By Alex Gonzalez
In Florida, it used to be that being “Hispanic” meant being Cuban. Romney has been building his base among “Hispanics” in the Cuban American-communities. As a result, he successfully got the endorsement of the three heavy hitters in Florida Politics, the Diaz-Bollard brothers and Ileana Ros-Lehtinen. Also, in Florida, Romney has supported the “wet-foot, dry-foot” polices for illegal immigration from Cuba. So he will do just fine with the Cubans in Florida. But Cuban-Americans are only 5% of the Hispanic population nationally and in 2010, only 55% of Hispanic voted for Rubio. The result of this may be the shifting in the composition of the Hispanic community in Florida politics. Huntsman has also spent lots of time in Florida with Cuban Hispanic community.
The “Hispanic” population of Florida, outside Dade-Miami, has changed; Puerto Ricans in Florida, who tend to vote democrat and are citizens, now are the same share of resident as Cuban-Americans. So the political configuration of the state is changing with every election cycle. Thus, it is unclear as to how much control of the “Hispanic” bloc can Cuban-Americans still exert over state politics outside Dade county, which is the base Romney wants to attract.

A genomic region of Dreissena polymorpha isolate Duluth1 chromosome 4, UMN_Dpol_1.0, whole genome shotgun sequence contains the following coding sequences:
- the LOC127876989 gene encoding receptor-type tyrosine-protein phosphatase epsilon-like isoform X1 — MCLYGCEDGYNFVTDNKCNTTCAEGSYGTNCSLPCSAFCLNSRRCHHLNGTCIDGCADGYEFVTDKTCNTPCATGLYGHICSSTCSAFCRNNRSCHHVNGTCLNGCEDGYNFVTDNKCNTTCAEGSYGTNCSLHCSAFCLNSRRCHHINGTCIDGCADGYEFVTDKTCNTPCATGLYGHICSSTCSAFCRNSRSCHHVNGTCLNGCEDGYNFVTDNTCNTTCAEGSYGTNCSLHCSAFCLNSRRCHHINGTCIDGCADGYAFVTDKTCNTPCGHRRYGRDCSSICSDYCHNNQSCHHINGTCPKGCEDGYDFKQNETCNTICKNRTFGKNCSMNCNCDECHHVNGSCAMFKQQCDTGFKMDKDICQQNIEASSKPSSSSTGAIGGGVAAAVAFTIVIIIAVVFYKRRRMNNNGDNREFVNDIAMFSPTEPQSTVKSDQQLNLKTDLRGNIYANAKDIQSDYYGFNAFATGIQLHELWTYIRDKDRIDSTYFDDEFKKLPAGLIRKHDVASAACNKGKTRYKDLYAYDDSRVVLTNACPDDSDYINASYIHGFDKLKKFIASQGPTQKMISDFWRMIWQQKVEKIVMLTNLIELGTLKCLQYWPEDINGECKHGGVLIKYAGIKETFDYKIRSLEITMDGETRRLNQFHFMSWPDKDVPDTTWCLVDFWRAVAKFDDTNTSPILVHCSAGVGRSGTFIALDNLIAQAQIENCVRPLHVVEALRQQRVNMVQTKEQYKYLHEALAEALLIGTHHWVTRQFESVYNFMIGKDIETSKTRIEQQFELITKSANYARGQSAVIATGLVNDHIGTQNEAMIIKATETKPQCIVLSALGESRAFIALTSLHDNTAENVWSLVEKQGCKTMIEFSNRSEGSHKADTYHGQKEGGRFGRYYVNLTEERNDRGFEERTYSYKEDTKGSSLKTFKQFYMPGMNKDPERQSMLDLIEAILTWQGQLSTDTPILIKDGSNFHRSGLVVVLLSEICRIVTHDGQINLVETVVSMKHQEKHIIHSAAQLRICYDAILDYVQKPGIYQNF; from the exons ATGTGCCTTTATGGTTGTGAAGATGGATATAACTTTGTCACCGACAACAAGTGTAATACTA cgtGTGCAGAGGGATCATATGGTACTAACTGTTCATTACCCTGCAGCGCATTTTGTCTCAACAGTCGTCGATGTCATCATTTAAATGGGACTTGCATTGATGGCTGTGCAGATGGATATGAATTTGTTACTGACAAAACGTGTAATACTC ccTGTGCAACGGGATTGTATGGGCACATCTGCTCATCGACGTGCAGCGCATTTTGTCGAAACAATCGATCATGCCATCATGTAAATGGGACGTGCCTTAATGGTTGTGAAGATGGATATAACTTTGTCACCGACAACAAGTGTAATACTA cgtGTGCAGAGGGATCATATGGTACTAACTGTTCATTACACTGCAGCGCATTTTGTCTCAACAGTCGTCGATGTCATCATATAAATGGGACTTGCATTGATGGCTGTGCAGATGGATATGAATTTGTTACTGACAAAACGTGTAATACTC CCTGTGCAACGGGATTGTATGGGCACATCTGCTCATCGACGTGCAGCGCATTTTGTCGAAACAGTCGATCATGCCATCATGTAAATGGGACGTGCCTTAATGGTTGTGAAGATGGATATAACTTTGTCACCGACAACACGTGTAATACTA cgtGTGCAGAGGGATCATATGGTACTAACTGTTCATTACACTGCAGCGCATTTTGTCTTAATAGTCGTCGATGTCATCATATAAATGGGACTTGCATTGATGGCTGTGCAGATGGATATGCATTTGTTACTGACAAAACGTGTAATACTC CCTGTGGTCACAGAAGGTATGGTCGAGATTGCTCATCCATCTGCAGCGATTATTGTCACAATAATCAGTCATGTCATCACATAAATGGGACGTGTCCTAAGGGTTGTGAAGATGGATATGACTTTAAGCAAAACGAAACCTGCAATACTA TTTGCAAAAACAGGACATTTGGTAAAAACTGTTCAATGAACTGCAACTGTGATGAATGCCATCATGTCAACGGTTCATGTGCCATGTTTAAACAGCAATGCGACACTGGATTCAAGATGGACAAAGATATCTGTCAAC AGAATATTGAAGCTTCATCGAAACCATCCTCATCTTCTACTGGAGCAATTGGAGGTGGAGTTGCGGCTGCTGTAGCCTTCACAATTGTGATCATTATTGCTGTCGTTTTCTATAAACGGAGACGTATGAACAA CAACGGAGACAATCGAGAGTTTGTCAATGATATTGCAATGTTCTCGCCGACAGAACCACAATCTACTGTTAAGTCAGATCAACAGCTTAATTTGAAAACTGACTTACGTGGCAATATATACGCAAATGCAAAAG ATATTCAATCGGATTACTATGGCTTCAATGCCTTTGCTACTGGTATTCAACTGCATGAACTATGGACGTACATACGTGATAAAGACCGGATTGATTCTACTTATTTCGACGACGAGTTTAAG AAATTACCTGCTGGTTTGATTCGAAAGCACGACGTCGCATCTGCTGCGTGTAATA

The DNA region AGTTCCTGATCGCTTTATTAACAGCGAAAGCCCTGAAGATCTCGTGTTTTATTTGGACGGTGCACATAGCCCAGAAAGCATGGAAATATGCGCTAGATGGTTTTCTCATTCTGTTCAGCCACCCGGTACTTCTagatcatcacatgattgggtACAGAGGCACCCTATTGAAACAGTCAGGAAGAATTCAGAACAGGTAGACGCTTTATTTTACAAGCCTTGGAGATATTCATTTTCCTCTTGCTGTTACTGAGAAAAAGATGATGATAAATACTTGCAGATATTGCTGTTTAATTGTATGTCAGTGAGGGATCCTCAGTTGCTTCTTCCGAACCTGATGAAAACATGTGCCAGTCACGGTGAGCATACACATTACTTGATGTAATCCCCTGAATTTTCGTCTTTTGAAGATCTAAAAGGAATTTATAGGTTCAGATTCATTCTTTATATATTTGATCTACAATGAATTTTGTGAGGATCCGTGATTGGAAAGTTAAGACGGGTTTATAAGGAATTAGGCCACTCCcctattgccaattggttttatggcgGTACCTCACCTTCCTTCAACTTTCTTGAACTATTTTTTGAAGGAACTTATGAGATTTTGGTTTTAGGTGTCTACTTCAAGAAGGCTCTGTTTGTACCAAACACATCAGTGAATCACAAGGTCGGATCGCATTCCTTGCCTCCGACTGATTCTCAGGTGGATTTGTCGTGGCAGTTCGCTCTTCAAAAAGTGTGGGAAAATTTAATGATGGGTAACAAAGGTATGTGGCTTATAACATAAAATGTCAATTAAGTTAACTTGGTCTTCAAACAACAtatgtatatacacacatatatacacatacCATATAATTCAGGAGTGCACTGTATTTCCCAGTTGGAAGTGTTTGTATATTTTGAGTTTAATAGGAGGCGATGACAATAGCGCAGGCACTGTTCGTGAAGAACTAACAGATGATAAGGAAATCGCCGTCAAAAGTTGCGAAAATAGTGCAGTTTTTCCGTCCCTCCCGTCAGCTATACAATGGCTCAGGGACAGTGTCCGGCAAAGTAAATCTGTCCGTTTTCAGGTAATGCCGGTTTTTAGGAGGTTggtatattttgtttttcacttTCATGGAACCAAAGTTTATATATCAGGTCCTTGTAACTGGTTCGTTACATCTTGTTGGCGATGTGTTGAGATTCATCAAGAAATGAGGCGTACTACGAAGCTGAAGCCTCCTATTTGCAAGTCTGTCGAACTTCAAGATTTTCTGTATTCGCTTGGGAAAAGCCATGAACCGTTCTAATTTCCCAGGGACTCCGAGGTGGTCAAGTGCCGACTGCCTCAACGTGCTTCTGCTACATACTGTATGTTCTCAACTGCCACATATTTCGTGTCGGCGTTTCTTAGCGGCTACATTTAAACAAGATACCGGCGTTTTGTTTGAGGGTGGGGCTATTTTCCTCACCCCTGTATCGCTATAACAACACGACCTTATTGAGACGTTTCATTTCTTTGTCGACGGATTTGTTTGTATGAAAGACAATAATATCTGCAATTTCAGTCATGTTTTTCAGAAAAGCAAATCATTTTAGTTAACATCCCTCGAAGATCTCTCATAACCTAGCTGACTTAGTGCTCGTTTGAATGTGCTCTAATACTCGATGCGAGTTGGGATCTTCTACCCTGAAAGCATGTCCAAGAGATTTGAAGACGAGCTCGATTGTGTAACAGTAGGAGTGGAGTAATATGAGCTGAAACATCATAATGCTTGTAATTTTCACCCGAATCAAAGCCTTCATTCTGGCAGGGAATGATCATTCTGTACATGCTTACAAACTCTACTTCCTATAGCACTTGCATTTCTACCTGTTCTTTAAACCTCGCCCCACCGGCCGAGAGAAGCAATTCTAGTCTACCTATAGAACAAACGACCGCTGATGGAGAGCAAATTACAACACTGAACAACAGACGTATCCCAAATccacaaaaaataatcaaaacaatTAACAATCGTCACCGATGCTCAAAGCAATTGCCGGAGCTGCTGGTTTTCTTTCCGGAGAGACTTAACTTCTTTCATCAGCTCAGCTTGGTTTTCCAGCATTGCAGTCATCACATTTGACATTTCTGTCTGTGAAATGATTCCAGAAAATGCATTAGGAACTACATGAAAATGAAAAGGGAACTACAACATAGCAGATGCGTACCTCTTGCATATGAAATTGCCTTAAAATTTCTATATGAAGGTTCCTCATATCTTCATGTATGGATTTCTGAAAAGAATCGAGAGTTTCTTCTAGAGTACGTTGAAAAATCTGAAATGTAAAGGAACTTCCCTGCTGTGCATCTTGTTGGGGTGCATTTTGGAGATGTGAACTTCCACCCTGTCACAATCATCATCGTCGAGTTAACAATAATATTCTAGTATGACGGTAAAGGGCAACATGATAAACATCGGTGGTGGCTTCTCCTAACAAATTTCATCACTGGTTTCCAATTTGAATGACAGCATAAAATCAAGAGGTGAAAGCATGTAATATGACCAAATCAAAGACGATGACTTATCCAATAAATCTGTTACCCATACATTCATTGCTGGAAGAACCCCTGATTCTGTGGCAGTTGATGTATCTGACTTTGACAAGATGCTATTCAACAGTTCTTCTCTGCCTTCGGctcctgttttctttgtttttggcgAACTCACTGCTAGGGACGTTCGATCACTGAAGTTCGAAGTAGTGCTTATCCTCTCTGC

Moreover, when Romney goes to the southwest, where the population of Hispanics are 80% Mexican-Americans who have perceived Romney’s views on immigration as “restrictionists, or nativists”, it will be interesting to see how Romney can compromise his previous statements on immigration with a more reasonable tone that will lure Latinos (Mexican-Americans) in states like Colorado, New Mexico, and Nevada—all must-win swing states; or in states like Texas and California where the Hispanic vote is already about 25% of the state share of voters. And these are states with a large Republican number of delegates and Electoral College Votes.
Therefore , it is mathematically impossible that Romney will get to become President without 40% of the Hispanic Mexican-American community where Newt Gingrich and Rick Perry have a more lukewarm relation with Latinos. Essentially, Florida is about 60% Romney among Hispanics. But in the southwest, it is still up in the air and Romney has a long road ahead.
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